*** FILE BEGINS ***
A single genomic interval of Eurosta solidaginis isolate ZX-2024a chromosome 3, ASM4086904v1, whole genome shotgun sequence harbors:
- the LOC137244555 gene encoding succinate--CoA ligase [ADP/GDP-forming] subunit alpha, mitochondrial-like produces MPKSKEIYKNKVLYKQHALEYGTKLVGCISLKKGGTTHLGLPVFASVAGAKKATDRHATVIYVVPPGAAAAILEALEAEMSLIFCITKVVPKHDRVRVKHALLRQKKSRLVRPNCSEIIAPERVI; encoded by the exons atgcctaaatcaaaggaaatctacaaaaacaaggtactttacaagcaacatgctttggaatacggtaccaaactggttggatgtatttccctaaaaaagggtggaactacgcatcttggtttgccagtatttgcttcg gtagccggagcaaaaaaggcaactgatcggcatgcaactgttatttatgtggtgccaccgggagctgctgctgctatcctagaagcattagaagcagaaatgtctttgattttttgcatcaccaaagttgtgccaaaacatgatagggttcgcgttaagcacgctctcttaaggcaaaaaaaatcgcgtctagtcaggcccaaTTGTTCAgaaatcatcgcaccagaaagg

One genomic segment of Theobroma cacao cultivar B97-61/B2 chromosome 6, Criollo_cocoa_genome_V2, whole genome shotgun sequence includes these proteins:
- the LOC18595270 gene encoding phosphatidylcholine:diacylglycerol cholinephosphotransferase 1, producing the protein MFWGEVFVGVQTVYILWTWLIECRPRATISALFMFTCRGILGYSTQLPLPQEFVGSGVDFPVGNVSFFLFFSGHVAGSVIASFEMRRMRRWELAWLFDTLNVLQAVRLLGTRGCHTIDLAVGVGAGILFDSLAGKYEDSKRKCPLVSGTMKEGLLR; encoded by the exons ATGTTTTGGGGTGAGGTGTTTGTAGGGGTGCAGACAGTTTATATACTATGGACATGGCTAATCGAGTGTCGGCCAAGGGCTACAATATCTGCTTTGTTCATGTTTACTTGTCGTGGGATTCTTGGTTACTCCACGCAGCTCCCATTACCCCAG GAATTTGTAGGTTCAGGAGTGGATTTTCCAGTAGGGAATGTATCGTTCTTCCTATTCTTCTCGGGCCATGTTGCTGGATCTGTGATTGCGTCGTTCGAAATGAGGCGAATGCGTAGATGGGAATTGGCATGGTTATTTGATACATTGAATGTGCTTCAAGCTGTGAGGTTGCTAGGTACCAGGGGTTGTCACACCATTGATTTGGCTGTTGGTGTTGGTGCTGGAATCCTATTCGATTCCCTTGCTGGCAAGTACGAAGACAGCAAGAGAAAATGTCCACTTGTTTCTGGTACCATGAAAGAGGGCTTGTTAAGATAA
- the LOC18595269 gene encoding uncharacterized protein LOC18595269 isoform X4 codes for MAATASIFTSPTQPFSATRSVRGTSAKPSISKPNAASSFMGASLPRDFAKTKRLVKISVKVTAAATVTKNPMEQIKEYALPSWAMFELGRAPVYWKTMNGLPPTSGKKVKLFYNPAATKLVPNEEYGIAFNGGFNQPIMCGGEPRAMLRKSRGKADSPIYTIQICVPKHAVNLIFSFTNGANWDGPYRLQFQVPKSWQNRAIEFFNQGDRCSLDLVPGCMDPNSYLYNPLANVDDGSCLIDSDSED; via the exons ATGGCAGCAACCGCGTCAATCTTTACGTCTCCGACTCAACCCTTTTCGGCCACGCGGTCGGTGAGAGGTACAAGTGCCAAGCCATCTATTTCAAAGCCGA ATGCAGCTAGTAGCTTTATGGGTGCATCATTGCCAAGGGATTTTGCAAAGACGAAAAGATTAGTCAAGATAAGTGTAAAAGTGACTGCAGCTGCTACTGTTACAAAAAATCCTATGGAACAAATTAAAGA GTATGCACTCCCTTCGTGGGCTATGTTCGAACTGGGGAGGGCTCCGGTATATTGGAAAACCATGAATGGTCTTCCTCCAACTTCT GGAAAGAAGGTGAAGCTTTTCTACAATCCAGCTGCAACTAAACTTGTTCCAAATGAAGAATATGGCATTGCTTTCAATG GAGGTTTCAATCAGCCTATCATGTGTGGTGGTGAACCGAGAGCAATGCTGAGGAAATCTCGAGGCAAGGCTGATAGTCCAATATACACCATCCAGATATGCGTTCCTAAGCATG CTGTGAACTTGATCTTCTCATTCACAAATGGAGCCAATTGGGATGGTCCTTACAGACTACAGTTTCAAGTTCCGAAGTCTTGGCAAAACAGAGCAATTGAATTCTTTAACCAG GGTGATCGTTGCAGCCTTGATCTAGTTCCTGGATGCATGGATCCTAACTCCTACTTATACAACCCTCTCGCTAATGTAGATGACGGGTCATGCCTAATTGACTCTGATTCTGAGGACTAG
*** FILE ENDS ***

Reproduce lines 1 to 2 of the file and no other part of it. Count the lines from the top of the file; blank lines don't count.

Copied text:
A single genomic interval of Eurosta solidaginis isolate ZX-2024a chromosome 3, ASM4086904v1, whole genome shotgun sequence harbors:
- the LOC137244555 gene encoding succinate--CoA ligase [ADP/GDP-forming] subunit alpha, mitochondrial-like produces MPKSKEIYKNKVLYKQHALEYGTKLVGCISLKKGGTTHLGLPVFASVAGAKKATDRHATVIYVVPPGAAAAILEALEAEMSLIFCITKVVPKHDRVRVKHALLRQKKSRLVRPNCSEIIAPERVI; encoded by the exons atgcctaaatcaaaggaaatctacaaaaacaaggtactttacaagcaacatgctttggaatacggtaccaaactggttggatgtatttccctaaaaaagggtggaactacgcatcttggtttgccagtatttgcttcg gtagccggagcaaaaaaggcaactgatcggcatgcaactgttatttatgtggtgccaccgggagctgctgctgctatcctagaagcattagaagcagaaatgtctttgattttttgcatcaccaaagttgtgccaaaacatgatagggttcgcgttaagcacgctctcttaaggcaaaaaaaatcgcgtctagtcaggcccaaTTGTTCAgaaatcatcgcaccagaaagg